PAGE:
Private Tours of Morocco and Adventure Holidays


Travel to Volubilis – Morocco’s Ancient Roman City

Three kilometres to the west of Moulay Idriss Zerhoun, one of the best-known spiritual centres of Morocco, on the edge of a vast plain that slopes down from the Zerhoun hills, lie the ruins of the town of Volubilis. The site is a triangular plateau between the valleys of the Oueds Fertassa and Khoumane.

Volubilis is an ancient Roman city that features the best preserved ruins in this part of northern Africa. The town boasts structures from a relatively short period (about 240 years), a reflection of being on the extreme borders of the Roman Empire. The main structures are the Forum flanked by a basilica and the Capitol. Strangely, the 3rd century Triumphal Arch of Caracalla stands in the centre of town, and not in the outskirts, which was common for Roman cities. Volubilis is noted for its many fine mosaics still in situ.

The name of Volubilis is known both from the ancient texts and from the epigraphy of the town. It is believed to derive from the Berber word ‘Oualili’, the name of the Oleander plant, a flower that grows in abundance near the Oued Khoumane. In Arab sources and on the early Arab coinage of the site the name is transformed into ‘Walila’. From the 19th century onwards the ruins were known as ‘Ksar Faraoun’, the castle of the Pharaohs.

Volubilis was listed as a UNESCO World Heritage site in 1997.

It is assumed that a town was founded or conquered by the Carthaginians in the1st millennium BC in the same site as Volubilis . Under King Juba II of Mauretania, it became one of the most important towns in the region. In 44 CE, the Romans began building the city of Volubilis in order to keep control of this north African region which was successively occupied by the Greeks, Berbers, Jews and Carthaginian merchants.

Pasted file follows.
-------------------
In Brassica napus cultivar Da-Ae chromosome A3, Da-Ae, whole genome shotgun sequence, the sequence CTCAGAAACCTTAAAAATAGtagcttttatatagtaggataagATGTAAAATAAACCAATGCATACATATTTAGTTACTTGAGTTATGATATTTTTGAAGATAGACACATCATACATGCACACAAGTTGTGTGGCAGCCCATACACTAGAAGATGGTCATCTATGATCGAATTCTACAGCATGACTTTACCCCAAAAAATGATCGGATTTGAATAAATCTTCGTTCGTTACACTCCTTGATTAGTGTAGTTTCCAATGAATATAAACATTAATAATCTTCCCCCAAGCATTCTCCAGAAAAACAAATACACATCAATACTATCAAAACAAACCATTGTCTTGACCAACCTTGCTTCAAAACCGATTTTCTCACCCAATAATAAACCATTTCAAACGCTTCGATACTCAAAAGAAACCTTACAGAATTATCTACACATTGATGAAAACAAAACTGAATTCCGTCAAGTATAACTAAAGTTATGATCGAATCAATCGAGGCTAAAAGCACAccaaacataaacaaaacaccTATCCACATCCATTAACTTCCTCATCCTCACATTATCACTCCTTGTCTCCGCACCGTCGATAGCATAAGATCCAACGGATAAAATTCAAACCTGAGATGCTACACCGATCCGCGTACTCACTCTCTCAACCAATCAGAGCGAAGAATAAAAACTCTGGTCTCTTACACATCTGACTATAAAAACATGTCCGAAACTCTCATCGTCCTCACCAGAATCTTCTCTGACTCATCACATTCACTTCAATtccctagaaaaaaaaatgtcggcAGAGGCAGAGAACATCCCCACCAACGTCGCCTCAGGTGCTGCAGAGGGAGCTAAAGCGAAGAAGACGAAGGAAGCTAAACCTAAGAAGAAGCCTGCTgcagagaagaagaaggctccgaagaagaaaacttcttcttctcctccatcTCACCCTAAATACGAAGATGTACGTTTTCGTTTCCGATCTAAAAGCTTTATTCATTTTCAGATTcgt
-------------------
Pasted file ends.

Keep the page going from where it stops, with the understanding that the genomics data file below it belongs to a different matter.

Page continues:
In the 2nd and 3rd centuries, the region began to develop more rapidly when the Romans began cultivating grain. Volubilis appears to have been destroyed by an earthquake in the late 4th century AD. It was reoccupied in the 6th century, when a small group of tombstones written in Latin shows the existence of a Christian community that still dated its foundation by the year of the Roman province. Coins show that it was occupied under the Abbasids.

The structures of the town were damaged by the Lisbon earthquake in 1755, while in the 18th century part of the marble was taken for constructions in nearby Meknes. Archaeological excavations began in 1915 and continue to this day. They have exposed a large part of the town (more than 20 ha.), but much remains to be excavated, particularly in the area occupied in the post-Roman period.

  • See one of the oldest Roman sites in North Africa.
  • Admire the beauty of Roman architecture.
  • Witness the transition of multiple dynasties and cultures.

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